How bizarre that video from the camps which show him rarely with sleeves rolled up show no visible tattoo!

    Comment by Eric Hunt — July 19, 2011 @ 5:13 pm

    • Elie Wiesel claims that he was in the Auschwitz III camp, aka Monowitz. Primo Levi was also in Monowitz and he wrote that the prisoners had to show their tattoo at meal time in order to get their food. How did Elie Wiesel get around this rule if he had no tattoo? He swore under oath that he still has the tattoo, but photos don’t show it.

      Comment by furtherglory — July 19, 2011 @ 6:03 pm

    • You believe? On what do you base your belief? Not on the tattoo that you point out Wiesel does not have from Auschwitz. He writes in Night that he was tattooed shortly after arrival. But no one has ever seen it. What does that suggest? If you are a real revisionist who works systematically and not by mere hunches or appearances, you must have reasons why you believe he was at Auschwitz.

      And why address Waltzer here? He is not here. Why not address him in an open letter on your website?

      Comment by sceptic — July 19, 2011 @ 8:10 pm

    • I believe that Carolyn Yeager is right: if Elie Wiesel had actually been in Buchenwald, he would have given at least some description of it. The most unique thing about the Buchenwald camp is that it was surrounded by trees; it was in the middle of the woods. Another thing is that the Small Camp, where the Jewish inmates were imprisoned, was at the bottom of a hill. They could look up and see the nice brick buildings and the better barracks where the political prisoners were. But the political prisoners would not let the Jews come into their nice part of the camp, unless they were bribed. If he had been there, he would have mentioned something about that.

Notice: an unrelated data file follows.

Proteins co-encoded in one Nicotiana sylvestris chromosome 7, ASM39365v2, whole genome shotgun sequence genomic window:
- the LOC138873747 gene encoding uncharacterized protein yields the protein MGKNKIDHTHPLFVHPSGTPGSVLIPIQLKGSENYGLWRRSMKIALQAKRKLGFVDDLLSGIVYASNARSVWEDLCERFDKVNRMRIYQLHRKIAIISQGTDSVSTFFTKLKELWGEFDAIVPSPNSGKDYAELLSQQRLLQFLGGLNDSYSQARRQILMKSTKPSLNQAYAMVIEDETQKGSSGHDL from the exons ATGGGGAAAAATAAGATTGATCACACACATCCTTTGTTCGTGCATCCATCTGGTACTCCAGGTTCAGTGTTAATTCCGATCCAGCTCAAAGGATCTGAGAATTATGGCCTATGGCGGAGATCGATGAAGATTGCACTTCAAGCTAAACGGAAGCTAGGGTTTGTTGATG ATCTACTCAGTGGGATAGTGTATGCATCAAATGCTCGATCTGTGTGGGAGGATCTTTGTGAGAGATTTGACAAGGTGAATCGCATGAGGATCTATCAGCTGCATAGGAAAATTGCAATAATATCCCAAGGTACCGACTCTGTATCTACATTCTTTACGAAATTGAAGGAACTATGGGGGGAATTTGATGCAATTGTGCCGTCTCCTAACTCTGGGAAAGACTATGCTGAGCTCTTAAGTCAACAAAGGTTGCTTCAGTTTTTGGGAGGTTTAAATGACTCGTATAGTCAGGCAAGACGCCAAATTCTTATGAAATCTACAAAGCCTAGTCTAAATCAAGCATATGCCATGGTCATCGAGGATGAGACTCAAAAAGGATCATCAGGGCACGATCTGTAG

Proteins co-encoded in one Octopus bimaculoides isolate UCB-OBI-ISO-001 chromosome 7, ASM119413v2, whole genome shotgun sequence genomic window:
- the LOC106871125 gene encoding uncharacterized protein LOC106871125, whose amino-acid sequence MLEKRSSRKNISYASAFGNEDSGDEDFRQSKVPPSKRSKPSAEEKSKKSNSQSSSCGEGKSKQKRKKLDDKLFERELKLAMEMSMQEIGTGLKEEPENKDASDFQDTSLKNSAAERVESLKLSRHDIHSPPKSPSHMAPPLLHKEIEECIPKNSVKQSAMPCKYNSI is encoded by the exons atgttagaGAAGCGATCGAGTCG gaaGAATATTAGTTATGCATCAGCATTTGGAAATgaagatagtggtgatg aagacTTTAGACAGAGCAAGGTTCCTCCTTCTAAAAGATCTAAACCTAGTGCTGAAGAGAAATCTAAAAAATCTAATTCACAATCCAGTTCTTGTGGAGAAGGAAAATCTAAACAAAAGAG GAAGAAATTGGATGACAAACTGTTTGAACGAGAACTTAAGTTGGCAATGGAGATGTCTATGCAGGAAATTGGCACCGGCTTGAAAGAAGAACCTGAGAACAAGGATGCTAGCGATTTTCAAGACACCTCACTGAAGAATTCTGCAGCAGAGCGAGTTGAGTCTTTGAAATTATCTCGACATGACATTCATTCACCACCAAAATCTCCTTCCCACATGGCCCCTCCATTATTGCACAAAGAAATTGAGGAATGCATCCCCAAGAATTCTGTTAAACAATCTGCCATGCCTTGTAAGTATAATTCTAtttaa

If Elie had been at Auschwitz-Birkenau, he would have mentioned the gas chambers. He would have described the vastness of Birkenau, which is the most amazing thing about the camp. Buchenwald is tiny, in comparison to Birkenau.

      Comment by furtherglory — July 19, 2011 @ 9:25 pm

      • Elie was 16 years old, his father was dying of dysentery. He was exhausted and starved nearly to death- do you think he cared to look at the buildings and the surroundings? Especially the few months after his father died he clearly says he has no idea how he survived, he was probably in a state of mental shock! All he thought of was food…
        If the premise of your argument is the small details of his book (like saying coffee instead of substitute coffee, not noticing his surroundings and painting a clear picture of a camp where his father died mercilessly) then rpevisionism is definitely a very bad joke.

        Comment by Nonhlanhla — December 15, 2012 @ 2:52 am

        • When I read “Night” for the first time, many years ago, I was struck by the fact that he didn’t seem to care about his father dying. In fact, he seemed to be glad that his father was gone; his father was put out of his misery and more importantly, Elie did not have to take care of him anymore. It was not because his father was dying that Elie didn’t describe the Buchenwald camp. I agree with Carolyn Yeager that Elie Wiesel was never in Buchenwald, nor Auschwitz, and the proof is in the details that are missing in his book. When I read the book for the first time, I had not studied the Holocaust yet.

          Comment by furtherglory — December 15, 2012 @ 5:32 am